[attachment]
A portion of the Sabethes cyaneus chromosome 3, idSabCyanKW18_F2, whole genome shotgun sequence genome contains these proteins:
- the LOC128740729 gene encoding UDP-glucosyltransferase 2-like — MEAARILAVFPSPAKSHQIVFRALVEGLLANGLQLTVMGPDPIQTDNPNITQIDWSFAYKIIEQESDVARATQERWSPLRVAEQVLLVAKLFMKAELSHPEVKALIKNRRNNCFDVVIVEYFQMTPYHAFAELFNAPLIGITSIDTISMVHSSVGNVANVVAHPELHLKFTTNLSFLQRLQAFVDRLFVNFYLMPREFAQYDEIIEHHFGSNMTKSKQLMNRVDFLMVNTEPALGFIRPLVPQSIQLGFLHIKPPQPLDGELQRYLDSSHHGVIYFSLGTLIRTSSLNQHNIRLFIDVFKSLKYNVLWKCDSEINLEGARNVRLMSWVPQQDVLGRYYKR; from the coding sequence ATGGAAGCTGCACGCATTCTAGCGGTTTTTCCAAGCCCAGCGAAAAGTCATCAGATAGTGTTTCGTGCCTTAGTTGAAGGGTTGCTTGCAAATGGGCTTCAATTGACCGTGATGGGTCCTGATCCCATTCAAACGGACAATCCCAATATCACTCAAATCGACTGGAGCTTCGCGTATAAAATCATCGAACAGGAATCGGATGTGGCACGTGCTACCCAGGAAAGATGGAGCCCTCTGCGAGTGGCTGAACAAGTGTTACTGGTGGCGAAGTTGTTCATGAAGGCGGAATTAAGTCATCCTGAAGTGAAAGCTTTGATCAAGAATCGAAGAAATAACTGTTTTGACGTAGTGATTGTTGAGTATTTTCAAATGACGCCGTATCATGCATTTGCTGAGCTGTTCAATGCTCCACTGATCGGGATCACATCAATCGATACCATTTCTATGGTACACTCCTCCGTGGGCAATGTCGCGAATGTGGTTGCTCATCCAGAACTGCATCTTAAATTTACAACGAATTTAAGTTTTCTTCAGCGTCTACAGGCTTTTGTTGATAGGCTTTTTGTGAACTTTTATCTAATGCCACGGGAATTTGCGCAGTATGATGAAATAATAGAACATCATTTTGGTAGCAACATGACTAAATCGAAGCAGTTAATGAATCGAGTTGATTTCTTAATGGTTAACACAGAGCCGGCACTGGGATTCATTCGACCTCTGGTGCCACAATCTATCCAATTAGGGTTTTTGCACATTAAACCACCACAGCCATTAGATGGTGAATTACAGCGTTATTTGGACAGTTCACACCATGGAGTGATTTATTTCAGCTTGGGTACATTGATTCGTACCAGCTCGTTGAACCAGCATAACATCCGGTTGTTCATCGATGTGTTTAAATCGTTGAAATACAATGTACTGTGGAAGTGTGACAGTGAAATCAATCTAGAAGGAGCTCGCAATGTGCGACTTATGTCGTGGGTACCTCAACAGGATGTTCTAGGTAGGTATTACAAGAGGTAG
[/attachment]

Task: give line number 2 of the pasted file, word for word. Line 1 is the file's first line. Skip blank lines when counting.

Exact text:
- the LOC128740729 gene encoding UDP-glucosyltransferase 2-like — MEAARILAVFPSPAKSHQIVFRALVEGLLANGLQLTVMGPDPIQTDNPNITQIDWSFAYKIIEQESDVARATQERWSPLRVAEQVLLVAKLFMKAELSHPEVKALIKNRRNNCFDVVIVEYFQMTPYHAFAELFNAPLIGITSIDTISMVHSSVGNVANVVAHPELHLKFTTNLSFLQRLQAFVDRLFVNFYLMPREFAQYDEIIEHHFGSNMTKSKQLMNRVDFLMVNTEPALGFIRPLVPQSIQLGFLHIKPPQPLDGELQRYLDSSHHGVIYFSLGTLIRTSSLNQHNIRLFIDVFKSLKYNVLWKCDSEINLEGARNVRLMSWVPQQDVLGRYYKR; from the coding sequence ATGGAAGCTGCACGCATTCTAGCGGTTTTTCCAAGCCCAGCGAAAAGTCATCAGATAGTGTTTCGTGCCTTAGTTGAAGGGTTGCTTGCAAATGGGCTTCAATTGACCGTGATGGGTCCTGATCCCATTCAAACGGACAATCCCAATATCACTCAAATCGACTGGAGCTTCGCGTATAAAATCATCGAACAGGAATCGGATGTGGCACGTGCTACCCAGGAAAGATGGAGCCCTCTGCGAGTGGCTGAACAAGTGTTACTGGTGGCGAAGTTGTTCATGAAGGCGGAATTAAGTCATCCTGAAGTGAAAGCTTTGATCAAGAATCGAAGAAATAACTGTTTTGACGTAGTGATTGTTGAGTATTTTCAAATGACGCCGTATCATGCATTTGCTGAGCTGTTCAATGCTCCACTGATCGGGATCACATCAATCGATACCATTTCTATGGTACACTCCTCCGTGGGCAATGTCGCGAATGTGGTTGCTCATCCAGAACTGCATCTTAAATTTACAACGAATTTAAGTTTTCTTCAGCGTCTACAGGCTTTTGTTGATAGGCTTTTTGTGAACTTTTATCTAATGCCACGGGAATTTGCGCAGTATGATGAAATAATAGAACATCATTTTGGTAGCAACATGACTAAATCGAAGCAGTTAATGAATCGAGTTGATTTCTTAATGGTTAACACAGAGCCGGCACTGGGATTCATTCGACCTCTGGTGCCACAATCTATCCAATTAGGGTTTTTGCACATTAAACCACCACAGCCATTAGATGGTGAATTACAGCGTTATTTGGACAGTTCACACCATGGAGTGATTTATTTCAGCTTGGGTACATTGATTCGTACCAGCTCGTTGAACCAGCATAACATCCGGTTGTTCATCGATGTGTTTAAATCGTTGAAATACAATGTACTGTGGAAGTGTGACAGTGAAATCAATCTAGAAGGAGCTCGCAATGTGCGACTTATGTCGTGGGTACCTCAACAGGATGTTCTAGGTAGGTATTACAAGAGGTAG